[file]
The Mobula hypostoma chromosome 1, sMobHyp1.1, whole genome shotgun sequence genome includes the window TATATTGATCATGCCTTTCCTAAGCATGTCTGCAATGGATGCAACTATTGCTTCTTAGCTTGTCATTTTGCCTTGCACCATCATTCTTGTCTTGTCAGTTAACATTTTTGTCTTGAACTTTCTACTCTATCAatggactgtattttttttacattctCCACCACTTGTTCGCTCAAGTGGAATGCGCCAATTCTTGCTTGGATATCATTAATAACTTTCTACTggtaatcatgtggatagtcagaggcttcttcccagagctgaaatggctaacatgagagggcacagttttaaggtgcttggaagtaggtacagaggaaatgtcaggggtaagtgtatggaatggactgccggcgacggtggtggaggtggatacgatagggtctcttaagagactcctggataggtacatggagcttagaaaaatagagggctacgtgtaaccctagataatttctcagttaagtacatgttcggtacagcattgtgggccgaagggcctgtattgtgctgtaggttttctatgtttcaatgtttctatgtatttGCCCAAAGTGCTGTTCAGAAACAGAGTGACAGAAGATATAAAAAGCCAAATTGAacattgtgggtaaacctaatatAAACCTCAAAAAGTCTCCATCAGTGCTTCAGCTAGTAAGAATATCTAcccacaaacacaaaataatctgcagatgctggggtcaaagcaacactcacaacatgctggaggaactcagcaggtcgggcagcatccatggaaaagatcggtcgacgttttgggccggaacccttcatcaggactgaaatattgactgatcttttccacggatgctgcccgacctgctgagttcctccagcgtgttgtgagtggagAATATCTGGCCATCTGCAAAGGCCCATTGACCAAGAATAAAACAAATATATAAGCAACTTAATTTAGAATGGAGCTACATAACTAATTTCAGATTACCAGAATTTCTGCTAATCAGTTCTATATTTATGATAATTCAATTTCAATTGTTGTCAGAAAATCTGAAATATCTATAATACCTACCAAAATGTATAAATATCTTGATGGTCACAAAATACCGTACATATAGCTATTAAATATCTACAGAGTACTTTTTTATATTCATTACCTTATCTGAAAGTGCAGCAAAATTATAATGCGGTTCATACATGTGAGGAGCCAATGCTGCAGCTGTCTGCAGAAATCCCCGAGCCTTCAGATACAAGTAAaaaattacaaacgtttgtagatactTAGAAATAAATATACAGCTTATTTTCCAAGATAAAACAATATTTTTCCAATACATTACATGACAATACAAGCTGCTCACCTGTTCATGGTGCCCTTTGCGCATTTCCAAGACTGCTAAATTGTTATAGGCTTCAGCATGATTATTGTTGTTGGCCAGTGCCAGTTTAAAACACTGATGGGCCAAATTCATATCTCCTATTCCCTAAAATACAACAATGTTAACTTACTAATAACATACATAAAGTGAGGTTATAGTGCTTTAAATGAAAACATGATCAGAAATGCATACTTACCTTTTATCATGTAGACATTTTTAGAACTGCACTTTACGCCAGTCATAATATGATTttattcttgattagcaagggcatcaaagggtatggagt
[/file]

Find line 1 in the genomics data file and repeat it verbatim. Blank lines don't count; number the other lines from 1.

The Mobula hypostoma chromosome 1, sMobHyp1.1, whole genome shotgun sequence genome includes the window TATATTGATCATGCCTTTCCTAAGCATGTCTGCAATGGATGCAACTATTGCTTCTTAGCTTGTCATTTTGCCTTGCACCATCATTCTTGTCTTGTCAGTTAACATTTTTGTCTTGAACTTTCTACTCTATCAatggactgtattttttttacattctCCACCACTTGTTCGCTCAAGTGGAATGCGCCAATTCTTGCTTGGATATCATTAATAACTTTCTACTggtaatcatgtggatagtcagaggcttcttcccagagctgaaatggctaacatgagagggcacagttttaaggtgcttggaagtaggtacagaggaaatgtcaggggtaagtgtatggaatggactgccggcgacggtggtggaggtggatacgatagggtctcttaagagactcctggataggtacatggagcttagaaaaatagagggctacgtgtaaccctagataatttctcagttaagtacatgttcggtacagcattgtgggccgaagggcctgtattgtgctgtaggttttctatgtttcaatgtttctatgtatttGCCCAAAGTGCTGTTCAGAAACAGAGTGACAGAAGATATAAAAAGCCAAATTGAacattgtgggtaaacctaatatAAACCTCAAAAAGTCTCCATCAGTGCTTCAGCTAGTAAGAATATCTAcccacaaacacaaaataatctgcagatgctggggtcaaagcaacactcacaacatgctggaggaactcagcaggtcgggcagcatccatggaaaagatcggtcgacgttttgggccggaacccttcatcaggactgaaatattgactgatcttttccacggatgctgcccgacctgctgagttcctccagcgtgttgtgagtggagAATATCTGGCCATCTGCAAAGGCCCATTGACCAAGAATAAAACAAATATATAAGCAACTTAATTTAGAATGGAGCTACATAACTAATTTCAGATTACCAGAATTTCTGCTAATCAGTTCTATATTTATGATAATTCAATTTCAATTGTTGTCAGAAAATCTGAAATATCTATAATACCTACCAAAATGTATAAATATCTTGATGGTCACAAAATACCGTACATATAGCTATTAAATATCTACAGAGTACTTTTTTATATTCATTACCTTATCTGAAAGTGCAGCAAAATTATAATGCGGTTCATACATGTGAGGAGCCAATGCTGCAGCTGTCTGCAGAAATCCCCGAGCCTTCAGATACAAGTAAaaaattacaaacgtttgtagatactTAGAAATAAATATACAGCTTATTTTCCAAGATAAAACAATATTTTTCCAATACATTACATGACAATACAAGCTGCTCACCTGTTCATGGTGCCCTTTGCGCATTTCCAAGACTGCTAAATTGTTATAGGCTTCAGCATGATTATTGTTGTTGGCCAGTGCCAGTTTAAAACACTGATGGGCCAAATTCATATCTCCTATTCCCTAAAATACAACAATGTTAACTTACTAATAACATACATAAAGTGAGGTTATAGTGCTTTAAATGAAAACATGATCAGAAATGCATACTTACCTTTTATCATGTAGACATTTTTAGAACTGCACTTTACGCCAGTCATAATATGATTttattcttgattagcaagggcatcaaagggtatggagt